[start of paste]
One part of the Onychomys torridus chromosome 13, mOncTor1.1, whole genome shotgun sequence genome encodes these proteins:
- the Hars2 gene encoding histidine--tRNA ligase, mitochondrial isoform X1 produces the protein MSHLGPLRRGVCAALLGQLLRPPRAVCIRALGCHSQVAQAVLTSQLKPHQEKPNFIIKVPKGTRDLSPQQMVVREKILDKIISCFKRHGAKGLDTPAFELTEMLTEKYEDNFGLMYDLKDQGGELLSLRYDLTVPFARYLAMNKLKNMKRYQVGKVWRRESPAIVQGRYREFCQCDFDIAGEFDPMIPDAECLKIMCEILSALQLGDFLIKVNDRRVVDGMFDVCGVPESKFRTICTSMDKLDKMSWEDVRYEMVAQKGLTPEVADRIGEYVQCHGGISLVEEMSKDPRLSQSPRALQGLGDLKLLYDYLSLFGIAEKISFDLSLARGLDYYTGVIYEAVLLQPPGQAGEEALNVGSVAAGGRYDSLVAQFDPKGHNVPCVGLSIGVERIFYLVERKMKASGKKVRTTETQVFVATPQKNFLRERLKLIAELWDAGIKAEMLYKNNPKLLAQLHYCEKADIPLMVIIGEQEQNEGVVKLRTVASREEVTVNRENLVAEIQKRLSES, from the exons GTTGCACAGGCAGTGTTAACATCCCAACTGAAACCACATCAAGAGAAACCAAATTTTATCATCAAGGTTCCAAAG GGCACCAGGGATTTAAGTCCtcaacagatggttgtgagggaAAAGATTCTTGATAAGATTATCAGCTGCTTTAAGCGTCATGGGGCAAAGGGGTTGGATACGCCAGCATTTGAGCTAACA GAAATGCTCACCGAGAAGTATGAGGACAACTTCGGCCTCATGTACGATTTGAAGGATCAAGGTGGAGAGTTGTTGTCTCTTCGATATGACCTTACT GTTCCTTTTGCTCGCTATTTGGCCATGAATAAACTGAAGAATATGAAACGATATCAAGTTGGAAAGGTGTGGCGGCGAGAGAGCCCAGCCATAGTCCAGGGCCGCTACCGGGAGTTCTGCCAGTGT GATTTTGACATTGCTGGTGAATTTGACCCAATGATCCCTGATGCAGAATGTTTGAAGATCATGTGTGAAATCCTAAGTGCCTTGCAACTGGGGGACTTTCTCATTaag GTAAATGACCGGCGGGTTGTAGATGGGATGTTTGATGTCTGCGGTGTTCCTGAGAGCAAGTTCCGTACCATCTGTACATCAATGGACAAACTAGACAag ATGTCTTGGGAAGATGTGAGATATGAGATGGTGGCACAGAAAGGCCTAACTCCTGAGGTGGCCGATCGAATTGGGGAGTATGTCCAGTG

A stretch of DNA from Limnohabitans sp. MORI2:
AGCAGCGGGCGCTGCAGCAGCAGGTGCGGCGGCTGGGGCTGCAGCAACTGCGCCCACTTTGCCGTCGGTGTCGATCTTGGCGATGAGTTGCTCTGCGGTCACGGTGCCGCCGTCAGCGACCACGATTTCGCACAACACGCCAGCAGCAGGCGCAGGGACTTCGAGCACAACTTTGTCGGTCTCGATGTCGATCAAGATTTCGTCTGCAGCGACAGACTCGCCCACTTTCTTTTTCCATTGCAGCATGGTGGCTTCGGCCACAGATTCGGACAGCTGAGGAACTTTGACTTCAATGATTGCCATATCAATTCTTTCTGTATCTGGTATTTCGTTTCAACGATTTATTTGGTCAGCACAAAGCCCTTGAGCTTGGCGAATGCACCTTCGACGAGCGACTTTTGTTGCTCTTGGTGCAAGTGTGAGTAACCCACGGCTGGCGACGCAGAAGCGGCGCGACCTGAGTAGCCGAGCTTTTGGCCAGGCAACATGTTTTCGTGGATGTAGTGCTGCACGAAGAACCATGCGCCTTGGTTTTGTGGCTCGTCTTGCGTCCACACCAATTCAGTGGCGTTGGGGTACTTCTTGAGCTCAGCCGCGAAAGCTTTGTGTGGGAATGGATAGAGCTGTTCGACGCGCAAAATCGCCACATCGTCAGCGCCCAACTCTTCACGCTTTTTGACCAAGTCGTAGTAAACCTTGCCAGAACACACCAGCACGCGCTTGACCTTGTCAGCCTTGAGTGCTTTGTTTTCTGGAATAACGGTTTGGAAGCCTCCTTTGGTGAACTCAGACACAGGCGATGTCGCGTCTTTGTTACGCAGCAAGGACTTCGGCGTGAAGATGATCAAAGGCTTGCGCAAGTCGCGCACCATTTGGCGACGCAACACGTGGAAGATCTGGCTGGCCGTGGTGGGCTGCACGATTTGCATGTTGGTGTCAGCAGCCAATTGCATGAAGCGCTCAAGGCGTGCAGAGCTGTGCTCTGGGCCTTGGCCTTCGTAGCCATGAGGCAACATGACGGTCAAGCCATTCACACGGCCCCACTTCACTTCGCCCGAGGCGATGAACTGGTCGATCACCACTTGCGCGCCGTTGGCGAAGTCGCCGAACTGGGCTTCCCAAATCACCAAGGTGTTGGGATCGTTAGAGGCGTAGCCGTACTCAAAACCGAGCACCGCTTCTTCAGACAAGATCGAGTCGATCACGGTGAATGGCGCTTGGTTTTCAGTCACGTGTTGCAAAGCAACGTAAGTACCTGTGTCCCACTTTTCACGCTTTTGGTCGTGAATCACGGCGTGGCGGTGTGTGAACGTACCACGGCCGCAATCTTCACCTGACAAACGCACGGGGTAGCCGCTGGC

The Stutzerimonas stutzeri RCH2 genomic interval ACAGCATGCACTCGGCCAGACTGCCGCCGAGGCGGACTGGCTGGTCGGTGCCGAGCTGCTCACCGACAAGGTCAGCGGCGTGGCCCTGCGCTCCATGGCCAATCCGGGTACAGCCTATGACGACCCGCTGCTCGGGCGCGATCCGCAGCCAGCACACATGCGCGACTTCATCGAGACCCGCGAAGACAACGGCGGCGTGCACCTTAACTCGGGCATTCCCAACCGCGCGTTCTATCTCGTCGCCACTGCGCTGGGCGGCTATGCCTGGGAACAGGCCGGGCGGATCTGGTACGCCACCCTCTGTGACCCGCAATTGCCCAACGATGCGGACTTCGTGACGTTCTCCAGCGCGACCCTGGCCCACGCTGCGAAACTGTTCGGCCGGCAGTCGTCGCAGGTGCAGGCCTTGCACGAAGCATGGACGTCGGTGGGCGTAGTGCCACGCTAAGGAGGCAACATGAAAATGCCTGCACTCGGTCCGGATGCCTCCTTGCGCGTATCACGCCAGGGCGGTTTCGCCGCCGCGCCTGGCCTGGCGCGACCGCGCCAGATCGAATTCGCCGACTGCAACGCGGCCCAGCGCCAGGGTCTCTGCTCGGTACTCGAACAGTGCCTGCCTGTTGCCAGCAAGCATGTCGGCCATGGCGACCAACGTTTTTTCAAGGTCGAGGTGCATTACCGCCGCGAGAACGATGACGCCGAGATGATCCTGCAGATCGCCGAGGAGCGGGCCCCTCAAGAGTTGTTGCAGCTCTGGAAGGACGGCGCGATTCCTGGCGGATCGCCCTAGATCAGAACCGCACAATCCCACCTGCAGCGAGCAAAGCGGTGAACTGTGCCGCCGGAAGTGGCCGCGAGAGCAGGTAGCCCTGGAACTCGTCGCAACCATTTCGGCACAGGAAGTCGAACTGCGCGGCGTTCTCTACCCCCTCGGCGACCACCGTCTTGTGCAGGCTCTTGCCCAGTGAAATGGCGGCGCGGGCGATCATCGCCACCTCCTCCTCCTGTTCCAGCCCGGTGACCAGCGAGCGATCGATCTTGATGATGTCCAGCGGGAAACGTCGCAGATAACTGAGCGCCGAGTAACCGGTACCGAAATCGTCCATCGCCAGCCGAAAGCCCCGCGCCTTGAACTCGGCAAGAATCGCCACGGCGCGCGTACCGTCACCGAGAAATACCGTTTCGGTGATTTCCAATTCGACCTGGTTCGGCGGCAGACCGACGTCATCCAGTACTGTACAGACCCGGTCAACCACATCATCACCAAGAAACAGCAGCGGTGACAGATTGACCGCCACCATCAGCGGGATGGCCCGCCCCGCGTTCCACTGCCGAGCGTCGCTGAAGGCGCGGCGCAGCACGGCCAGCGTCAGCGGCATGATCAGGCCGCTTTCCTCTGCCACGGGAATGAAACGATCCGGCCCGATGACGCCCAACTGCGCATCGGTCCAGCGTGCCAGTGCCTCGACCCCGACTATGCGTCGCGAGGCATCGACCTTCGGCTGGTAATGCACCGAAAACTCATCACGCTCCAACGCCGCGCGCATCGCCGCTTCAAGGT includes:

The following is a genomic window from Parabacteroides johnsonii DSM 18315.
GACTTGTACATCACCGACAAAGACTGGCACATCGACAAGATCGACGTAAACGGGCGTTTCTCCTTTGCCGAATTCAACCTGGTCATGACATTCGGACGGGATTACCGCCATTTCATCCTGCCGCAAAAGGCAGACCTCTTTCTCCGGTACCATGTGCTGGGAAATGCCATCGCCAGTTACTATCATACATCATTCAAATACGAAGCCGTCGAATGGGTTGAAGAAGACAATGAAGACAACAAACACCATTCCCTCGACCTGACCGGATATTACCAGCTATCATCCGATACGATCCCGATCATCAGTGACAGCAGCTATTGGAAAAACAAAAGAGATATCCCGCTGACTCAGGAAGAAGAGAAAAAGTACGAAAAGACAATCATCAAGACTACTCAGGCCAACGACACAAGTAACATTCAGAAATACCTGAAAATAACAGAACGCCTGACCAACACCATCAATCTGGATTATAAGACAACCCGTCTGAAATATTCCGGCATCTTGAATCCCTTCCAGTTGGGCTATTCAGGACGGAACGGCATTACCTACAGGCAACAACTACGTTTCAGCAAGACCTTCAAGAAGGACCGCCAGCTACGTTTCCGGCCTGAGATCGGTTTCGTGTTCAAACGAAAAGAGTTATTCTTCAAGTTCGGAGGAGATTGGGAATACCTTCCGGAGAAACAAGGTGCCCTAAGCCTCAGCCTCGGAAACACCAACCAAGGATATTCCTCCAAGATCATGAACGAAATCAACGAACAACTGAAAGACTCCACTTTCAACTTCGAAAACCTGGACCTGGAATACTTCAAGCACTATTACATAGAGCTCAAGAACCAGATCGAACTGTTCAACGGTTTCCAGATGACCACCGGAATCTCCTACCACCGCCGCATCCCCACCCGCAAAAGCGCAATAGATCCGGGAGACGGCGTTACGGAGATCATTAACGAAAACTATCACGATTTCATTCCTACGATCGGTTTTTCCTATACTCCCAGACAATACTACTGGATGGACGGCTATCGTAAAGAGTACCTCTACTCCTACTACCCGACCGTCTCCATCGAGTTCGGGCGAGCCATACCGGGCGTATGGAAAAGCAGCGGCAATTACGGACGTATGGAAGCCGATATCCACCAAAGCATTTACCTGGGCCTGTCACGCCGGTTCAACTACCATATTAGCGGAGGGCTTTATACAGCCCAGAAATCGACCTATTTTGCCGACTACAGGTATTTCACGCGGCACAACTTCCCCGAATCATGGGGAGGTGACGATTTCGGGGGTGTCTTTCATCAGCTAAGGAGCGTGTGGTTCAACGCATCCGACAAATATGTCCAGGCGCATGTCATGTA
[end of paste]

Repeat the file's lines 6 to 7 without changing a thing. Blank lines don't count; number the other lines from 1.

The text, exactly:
The following is a genomic window from Parabacteroides johnsonii DSM 18315.
GACTTGTACATCACCGACAAAGACTGGCACATCGACAAGATCGACGTAAACGGGCGTTTCTCCTTTGCCGAATTCAACCTGGTCATGACATTCGGACGGGATTACCGCCATTTCATCCTGCCGCAAAAGGCAGACCTCTTTCTCCGGTACCATGTGCTGGGAAATGCCATCGCCAGTTACTATCATACATCATTCAAATACGAAGCCGTCGAATGGGTTGAAGAAGACAATGAAGACAACAAACACCATTCCCTCGACCTGACCGGATATTACCAGCTATCATCCGATACGATCCCGATCATCAGTGACAGCAGCTATTGGAAAAACAAAAGAGATATCCCGCTGACTCAGGAAGAAGAGAAAAAGTACGAAAAGACAATCATCAAGACTACTCAGGCCAACGACACAAGTAACATTCAGAAATACCTGAAAATAACAGAACGCCTGACCAACACCATCAATCTGGATTATAAGACAACCCGTCTGAAATATTCCGGCATCTTGAATCCCTTCCAGTTGGGCTATTCAGGACGGAACGGCATTACCTACAGGCAACAACTACGTTTCAGCAAGACCTTCAAGAAGGACCGCCAGCTACGTTTCCGGCCTGAGATCGGTTTCGTGTTCAAACGAAAAGAGTTATTCTTCAAGTTCGGAGGAGATTGGGAATACCTTCCGGAGAAACAAGGTGCCCTAAGCCTCAGCCTCGGAAACACCAACCAAGGATATTCCTCCAAGATCATGAACGAAATCAACGAACAACTGAAAGACTCCACTTTCAACTTCGAAAACCTGGACCTGGAATACTTCAAGCACTATTACATAGAGCTCAAGAACCAGATCGAACTGTTCAACGGTTTCCAGATGACCACCGGAATCTCCTACCACCGCCGCATCCCCACCCGCAAAAGCGCAATAGATCCGGGAGACGGCGTTACGGAGATCATTAACGAAAACTATCACGATTTCATTCCTACGATCGGTTTTTCCTATACTCCCAGACAATACTACTGGATGGACGGCTATCGTAAAGAGTACCTCTACTCCTACTACCCGACCGTCTCCATCGAGTTCGGGCGAGCCATACCGGGCGTATGGAAAAGCAGCGGCAATTACGGACGTATGGAAGCCGATATCCACCAAAGCATTTACCTGGGCCTGTCACGCCGGTTCAACTACCATATTAGCGGAGGGCTTTATACAGCCCAGAAATCGACCTATTTTGCCGACTACAGGTATTTCACGCGGCACAACTTCCCCGAATCATGGGGAGGTGACGATTTCGGGGGTGTCTTTCATCAGCTAAGGAGCGTGTGGTTCAACGCATCCGACAAATATGTCCAGGCGCATGTCATGTA